Taxi dancer Charity continues to have Faith despite endless disappointments at its hands, and Hope that she will finally meet the man to romance her away from her sleazy life. Maybe, just maybe, handsome Oscar will be the one to do it.
Liza Minnelli stars in a television concert directed and choreographed by Bob Fosse. She performs such songs as the title number, "Liza with a 'Z'" and "Son of a Preacher Man". The concert ... See full summary »
Brick, an alcoholic ex-football player, drinks his days away and resists the affections of his wife, Maggie. His reunion with his father, Big Daddy, who is dying of cancer, jogs a host of memories and revelations for both father and son.
Cambridge University student Brian Roberts arrives in Berlin in 1931 to complete his German studies. Without much money, he plans on making a living teaching English while living in an inexpensive rooming house, where he befriends another of the tenants, American Sally Bowles. She is outwardly a flamboyant, perpetually happy person who works as a singer at the decadent Kit Kat Klub, a cabaret styled venue. Sally's outward façade is matched by that of the Klub, overseen by the omnipresent Master of Ceremonies. Sally draws Brian into her world, and initially wants him to be one of her many lovers, until she learns that he is a homosexual, albeit a celibate one. Among their other friends are his students, the poor Fritz Wendel, who wants to be a gigolo to live a comfortable life, and the straight-laced and beautiful Natalia Landauer, a Jewish heiress. Fritz initially sees Natalia as his money ticket, but eventually falls for her. However Natalia is suspect of his motives and cannot ...Written by
Although Christopher Isherwood's Goodbye to Berlin and The Berlin Stories were cultural phenomenons, the original film adaptation I Am a Camera (1955), starring Julie Harris and Laurence Harvey, was a box office hit but a critical dud. Critics called it dull and uninspired. Nevertheless, the 1955 film became the basis for both the 1966 Broadway musical Cabaret and for the 1972 film. See more »
Brian is seen pushing a bicycle while walking with Sally. The front light on the bicycle points downwards. Later, Brian and Sally join two friends for a cycle ride. Brian rides the same bicycle with the downward pointing light. In the same scene, when the four are pushing their bicycles and eating ice creams, Brian is pushing a bicycle that doesn't have the downward-pointing light. See more »
[after trying a prairie oyster for the first time]
Peppermint prairie oysters?
Oh, you got the toothpaste glass!
[laughs a little]
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A timeless classic! The musical numbers alone are superlative, even the 30-years-younger CHICAGO (2002, 8/10) pales in comparison. My very first Bob Fosse's film, certainly the film gained its classic fame as the biggest winner of the Oscar in 1973, with 8 wins (including BEST DIRECTOR, LEADING ACTRESS and SUPPORTING ACTOR) and nearly usurped the BEST PICTURE trophy from THE GODFATHER (1972, 9/10), if it had been so, it would be inflicted with much notorious backfire in the film history, but the film itself is an unerring gem among the undying musical genre, my first viewing is a thoroughly exultant experience, and cut and dried, it's on my guilty-pleasure list.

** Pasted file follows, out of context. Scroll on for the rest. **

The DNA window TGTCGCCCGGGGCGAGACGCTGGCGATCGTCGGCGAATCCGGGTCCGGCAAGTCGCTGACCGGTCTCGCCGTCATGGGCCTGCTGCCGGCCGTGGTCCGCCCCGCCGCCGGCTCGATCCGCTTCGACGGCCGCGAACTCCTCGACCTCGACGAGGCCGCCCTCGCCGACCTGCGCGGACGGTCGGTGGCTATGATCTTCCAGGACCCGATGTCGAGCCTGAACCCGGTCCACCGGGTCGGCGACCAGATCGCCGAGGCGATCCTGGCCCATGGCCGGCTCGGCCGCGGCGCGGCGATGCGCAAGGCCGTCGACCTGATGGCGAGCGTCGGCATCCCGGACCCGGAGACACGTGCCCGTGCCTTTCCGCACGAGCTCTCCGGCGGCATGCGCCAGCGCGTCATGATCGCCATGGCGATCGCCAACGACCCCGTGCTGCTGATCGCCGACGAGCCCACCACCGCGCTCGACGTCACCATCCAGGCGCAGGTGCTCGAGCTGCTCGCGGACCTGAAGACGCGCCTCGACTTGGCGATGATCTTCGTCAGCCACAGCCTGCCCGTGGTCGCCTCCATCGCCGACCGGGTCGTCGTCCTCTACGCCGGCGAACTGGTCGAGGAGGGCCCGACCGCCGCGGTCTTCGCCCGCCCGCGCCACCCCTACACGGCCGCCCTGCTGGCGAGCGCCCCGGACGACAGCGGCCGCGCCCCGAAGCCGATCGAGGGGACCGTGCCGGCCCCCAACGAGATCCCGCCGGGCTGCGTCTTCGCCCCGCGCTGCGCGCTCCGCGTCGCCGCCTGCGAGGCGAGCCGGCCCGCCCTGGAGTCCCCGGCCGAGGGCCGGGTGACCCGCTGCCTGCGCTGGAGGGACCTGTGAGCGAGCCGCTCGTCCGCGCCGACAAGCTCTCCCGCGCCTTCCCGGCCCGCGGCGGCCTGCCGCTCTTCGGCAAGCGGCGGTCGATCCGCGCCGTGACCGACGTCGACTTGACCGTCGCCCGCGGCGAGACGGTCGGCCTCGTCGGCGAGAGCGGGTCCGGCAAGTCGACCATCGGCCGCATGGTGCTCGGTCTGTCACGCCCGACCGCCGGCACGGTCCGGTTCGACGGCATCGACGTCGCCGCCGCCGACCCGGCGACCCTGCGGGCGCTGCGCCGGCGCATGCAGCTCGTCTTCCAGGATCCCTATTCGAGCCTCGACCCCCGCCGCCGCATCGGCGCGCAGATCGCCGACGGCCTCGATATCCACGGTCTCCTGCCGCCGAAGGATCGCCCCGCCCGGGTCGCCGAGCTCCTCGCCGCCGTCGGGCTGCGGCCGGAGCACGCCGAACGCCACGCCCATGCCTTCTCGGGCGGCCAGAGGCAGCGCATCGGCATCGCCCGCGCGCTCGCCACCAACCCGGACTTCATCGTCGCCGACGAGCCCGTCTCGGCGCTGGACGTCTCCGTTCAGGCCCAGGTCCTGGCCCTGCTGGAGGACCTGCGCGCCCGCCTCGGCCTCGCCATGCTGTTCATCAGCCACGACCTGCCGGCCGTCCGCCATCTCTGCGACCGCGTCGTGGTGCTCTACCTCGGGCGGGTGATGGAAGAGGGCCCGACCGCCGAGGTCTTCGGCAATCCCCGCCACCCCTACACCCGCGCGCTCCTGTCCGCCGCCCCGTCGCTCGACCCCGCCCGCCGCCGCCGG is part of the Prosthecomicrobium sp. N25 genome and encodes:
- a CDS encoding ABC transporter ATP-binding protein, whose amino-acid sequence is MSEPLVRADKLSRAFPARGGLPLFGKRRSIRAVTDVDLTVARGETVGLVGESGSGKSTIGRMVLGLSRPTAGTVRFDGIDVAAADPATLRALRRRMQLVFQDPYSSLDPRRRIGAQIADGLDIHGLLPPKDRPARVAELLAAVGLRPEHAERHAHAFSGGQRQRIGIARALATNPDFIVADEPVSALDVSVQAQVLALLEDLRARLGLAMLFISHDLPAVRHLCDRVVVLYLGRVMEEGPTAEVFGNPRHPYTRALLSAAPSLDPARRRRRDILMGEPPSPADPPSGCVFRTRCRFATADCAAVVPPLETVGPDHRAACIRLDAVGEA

It is my first Liza Minnelli's film as well, the cabaret's "international sensation" Sally Bowles, an innocuous vamp, Liza grants her role a disarming vitality and quaintly resembles a bobbed Anne Hathaway doppelgänger, not only radiates her grandeur in rendering her doughty-yet-alluring show tunes (she is born to do it), her portrayal of Sally personal life is equally (if not more) affecting, her doe-eyed naivety and unrestrained zest for life, for love, for fame elevate her character as the master of her own fate, her sacrifice may not gain concurrence from motley views of life, but a full obeisance to her independence and pluck is duly earned.
Michael York, behind his gawky effeminacy, plunges himself into a more contentious venture, Brian Roberts, his character's bookish bi-sexual temperament is a provocative taboo on big screen (like since ever) and the implicit ménage à trois temptation (with Sally and the suave Helmut Griem, whose gentrified debonair is utterly irresistible) has been simmering to the perfect temperature, under-girds a manifestation of initiating a sex-liberation wave (germane to the 70s era while against the Nazi-rising milieu in the film).
There is a subplot dealing with a bromide of a down-and-out German guy's infatuation with a rich but prude Jewish girl, there is an ironic twist near the end, however never quite manages to steal the limelight from Sally and Bri, but Marisa Berenson's placid performance is still worthy of backslapping (the dichotomy of women's images is a trifle stale though).
Joel Grey, as the so called "Master of Ceremonies" and won an Oscar (against three fellows from THE GODFATHER), serves only as the performer in the film, no clear attachment with the plot, his musical set pieces are burlesque, risqué but entertaining to the bone, with a strenuous mimicry of German accent, it is a hard-earned honor, although I don't understand how Al Pacino could lose at any rate.
The film drops its curtain right before the prevalence of Nazi's atrocity, the ending with the vague reflections of Third Reich audience occupying the place has sublimated the materialistic razzle-dazzle onto an eerily ominous scope which the film has no interest to tamper but the audiences will intuit what will happen next. A great windup, neat and potent!
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